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Possession orders

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Possession orders

This page deals with a number of matters that are relevant to claims for possession based upon anti-social behaviour:
  • Adjourning the claim on an undertaking.
  • Ground 14.
  • The use of hearsay evidence in possession claims.
  • Suspended or outright possession order - what order should the court make? Lots of cases!

Claim adjourned on undertaking

Hastoe Housing Association Ltd v Ellis
[2007] EWCA 1238

The housing association brought possession proceedings based on the tenant's nuisance. There were negotiations which resulted in the parties asking the court to make an order in which the defendant gave an undertaking in relation to the nuisance and which continued as follows:
    "And the Court accepted her undertaking ... the Court ordered that the undertaking will remain in force until 4:00pm on 17 May 2009 or further order and that the possession proceedings be adjourned generally with liberty to restore and if not restored by 18 May 2009 will be struck out".
The trial judge refused to make an order sought failing to appreciate that the adjournment sought was pursuant to a compromise of the action rather than a simple adjournment of the trial for two years! The Court of Appeal held that the judge should have made the order which was a perfectly proper order to make and which was permitted by the terms of s 9 of the Housing Act 1988, the relevant parts of which provide as follows:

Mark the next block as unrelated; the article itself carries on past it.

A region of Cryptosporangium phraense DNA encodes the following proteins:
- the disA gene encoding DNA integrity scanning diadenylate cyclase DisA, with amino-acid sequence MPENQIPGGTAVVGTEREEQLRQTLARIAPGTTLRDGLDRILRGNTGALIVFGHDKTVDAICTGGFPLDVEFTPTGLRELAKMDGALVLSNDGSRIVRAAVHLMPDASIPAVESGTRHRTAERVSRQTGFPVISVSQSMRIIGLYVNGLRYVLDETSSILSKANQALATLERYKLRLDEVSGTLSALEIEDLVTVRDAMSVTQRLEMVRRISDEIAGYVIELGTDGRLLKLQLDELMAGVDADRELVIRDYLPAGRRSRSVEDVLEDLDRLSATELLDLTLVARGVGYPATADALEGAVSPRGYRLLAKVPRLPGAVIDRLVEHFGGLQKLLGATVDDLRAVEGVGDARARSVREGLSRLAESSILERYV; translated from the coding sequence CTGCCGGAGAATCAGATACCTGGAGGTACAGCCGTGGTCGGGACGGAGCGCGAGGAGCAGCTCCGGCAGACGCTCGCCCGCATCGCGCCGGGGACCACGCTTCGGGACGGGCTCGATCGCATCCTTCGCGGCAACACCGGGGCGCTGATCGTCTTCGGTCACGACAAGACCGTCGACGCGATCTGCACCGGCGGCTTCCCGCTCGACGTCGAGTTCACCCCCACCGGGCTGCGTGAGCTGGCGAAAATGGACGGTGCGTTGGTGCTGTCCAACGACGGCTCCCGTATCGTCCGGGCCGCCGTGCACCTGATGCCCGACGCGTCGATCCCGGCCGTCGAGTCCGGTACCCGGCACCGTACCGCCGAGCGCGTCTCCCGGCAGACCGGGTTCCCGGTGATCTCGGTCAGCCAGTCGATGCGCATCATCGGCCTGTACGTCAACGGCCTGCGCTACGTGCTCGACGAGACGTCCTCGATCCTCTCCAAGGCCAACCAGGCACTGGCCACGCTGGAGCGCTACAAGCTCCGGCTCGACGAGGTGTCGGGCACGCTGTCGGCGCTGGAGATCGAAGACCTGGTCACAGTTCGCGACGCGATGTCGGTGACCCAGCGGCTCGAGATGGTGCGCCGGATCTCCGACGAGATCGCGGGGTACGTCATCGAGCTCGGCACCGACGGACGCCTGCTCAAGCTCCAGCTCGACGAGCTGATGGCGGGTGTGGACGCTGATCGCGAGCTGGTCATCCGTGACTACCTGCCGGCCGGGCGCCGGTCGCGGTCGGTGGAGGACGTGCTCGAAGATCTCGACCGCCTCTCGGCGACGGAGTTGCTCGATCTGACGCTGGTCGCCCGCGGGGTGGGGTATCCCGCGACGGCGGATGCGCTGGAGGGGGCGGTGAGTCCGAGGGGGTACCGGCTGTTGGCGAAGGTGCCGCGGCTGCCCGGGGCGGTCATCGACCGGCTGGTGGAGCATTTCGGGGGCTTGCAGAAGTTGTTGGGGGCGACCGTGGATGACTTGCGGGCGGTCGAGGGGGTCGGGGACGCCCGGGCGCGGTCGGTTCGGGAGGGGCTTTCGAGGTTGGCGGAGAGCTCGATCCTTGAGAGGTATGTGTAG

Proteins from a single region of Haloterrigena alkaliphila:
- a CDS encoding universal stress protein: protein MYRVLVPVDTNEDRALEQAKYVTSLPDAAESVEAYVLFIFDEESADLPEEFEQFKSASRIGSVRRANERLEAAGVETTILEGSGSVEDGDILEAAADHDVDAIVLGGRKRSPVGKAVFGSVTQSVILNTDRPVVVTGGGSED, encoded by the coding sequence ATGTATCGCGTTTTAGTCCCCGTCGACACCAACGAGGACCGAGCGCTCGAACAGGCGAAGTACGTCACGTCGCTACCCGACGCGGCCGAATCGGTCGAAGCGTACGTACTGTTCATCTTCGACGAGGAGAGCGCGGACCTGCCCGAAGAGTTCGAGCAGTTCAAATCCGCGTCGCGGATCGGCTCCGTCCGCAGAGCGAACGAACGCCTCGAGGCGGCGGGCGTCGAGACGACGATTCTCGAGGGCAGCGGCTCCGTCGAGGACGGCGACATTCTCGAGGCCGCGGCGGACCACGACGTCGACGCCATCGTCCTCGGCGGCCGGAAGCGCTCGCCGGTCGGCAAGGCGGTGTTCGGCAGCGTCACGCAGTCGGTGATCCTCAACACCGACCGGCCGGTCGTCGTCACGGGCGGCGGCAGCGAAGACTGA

"(1) Subject to subsection (6) below, the court may adjourn for such period or periods as it thinks fit proceedings for possession of a dwelling-house let on an assured tenancy."

Ground 14

Conviction of offence - committed prior to tenancy

Raglan Housing Association Ltd v Fairclough
[2007] EWCA Civ 1087.

Ground 14

Ground 14(b)(ii)of Schedule 2 to the Housing Act 1988 provides a discretionary ground upon which the court may order possession against an assured tenant if the tenant (or a person residing in or visiting the dwelling-house) has been convicted of "an indictable offence committed in, or in the locality of, the dwelling-house". The Court of Appeal held that a possession order can be made on this Ground even where the offence was committed prior to the commencement of his tenancy.


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